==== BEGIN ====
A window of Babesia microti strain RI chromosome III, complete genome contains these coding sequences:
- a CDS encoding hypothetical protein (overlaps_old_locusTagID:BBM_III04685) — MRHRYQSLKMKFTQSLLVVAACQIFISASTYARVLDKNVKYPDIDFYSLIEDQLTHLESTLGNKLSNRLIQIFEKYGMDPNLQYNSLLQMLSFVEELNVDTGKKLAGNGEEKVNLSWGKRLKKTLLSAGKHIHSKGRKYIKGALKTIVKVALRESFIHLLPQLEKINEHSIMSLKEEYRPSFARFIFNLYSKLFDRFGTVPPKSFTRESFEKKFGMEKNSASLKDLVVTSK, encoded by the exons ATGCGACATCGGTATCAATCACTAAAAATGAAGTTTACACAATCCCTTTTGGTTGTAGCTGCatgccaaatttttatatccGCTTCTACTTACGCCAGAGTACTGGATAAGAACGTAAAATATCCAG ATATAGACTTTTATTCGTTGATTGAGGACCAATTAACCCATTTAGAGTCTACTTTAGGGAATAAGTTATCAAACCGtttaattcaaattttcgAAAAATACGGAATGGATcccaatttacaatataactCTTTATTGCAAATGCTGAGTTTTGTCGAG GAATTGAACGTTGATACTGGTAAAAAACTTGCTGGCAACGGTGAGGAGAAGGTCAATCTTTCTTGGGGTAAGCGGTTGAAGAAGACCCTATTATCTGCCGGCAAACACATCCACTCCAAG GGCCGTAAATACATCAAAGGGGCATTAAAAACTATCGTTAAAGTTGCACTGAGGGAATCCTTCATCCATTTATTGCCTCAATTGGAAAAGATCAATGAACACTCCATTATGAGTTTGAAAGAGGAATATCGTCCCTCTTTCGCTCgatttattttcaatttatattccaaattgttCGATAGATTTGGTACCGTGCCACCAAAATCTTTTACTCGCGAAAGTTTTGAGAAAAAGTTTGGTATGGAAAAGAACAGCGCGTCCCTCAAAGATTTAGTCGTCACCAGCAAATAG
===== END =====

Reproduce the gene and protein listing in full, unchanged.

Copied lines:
A window of Babesia microti strain RI chromosome III, complete genome contains these coding sequences:
- a CDS encoding hypothetical protein (overlaps_old_locusTagID:BBM_III04685) — MRHRYQSLKMKFTQSLLVVAACQIFISASTYARVLDKNVKYPDIDFYSLIEDQLTHLESTLGNKLSNRLIQIFEKYGMDPNLQYNSLLQMLSFVEELNVDTGKKLAGNGEEKVNLSWGKRLKKTLLSAGKHIHSKGRKYIKGALKTIVKVALRESFIHLLPQLEKINEHSIMSLKEEYRPSFARFIFNLYSKLFDRFGTVPPKSFTRESFEKKFGMEKNSASLKDLVVTSK, encoded by the exons ATGCGACATCGGTATCAATCACTAAAAATGAAGTTTACACAATCCCTTTTGGTTGTAGCTGCatgccaaatttttatatccGCTTCTACTTACGCCAGAGTACTGGATAAGAACGTAAAATATCCAG ATATAGACTTTTATTCGTTGATTGAGGACCAATTAACCCATTTAGAGTCTACTTTAGGGAATAAGTTATCAAACCGtttaattcaaattttcgAAAAATACGGAATGGATcccaatttacaatataactCTTTATTGCAAATGCTGAGTTTTGTCGAG GAATTGAACGTTGATACTGGTAAAAAACTTGCTGGCAACGGTGAGGAGAAGGTCAATCTTTCTTGGGGTAAGCGGTTGAAGAAGACCCTATTATCTGCCGGCAAACACATCCACTCCAAG GGCCGTAAATACATCAAAGGGGCATTAAAAACTATCGTTAAAGTTGCACTGAGGGAATCCTTCATCCATTTATTGCCTCAATTGGAAAAGATCAATGAACACTCCATTATGAGTTTGAAAGAGGAATATCGTCCCTCTTTCGCTCgatttattttcaatttatattccaaattgttCGATAGATTTGGTACCGTGCCACCAAAATCTTTTACTCGCGAAAGTTTTGAGAAAAAGTTTGGTATGGAAAAGAACAGCGCGTCCCTCAAAGATTTAGTCGTCACCAGCAAATAG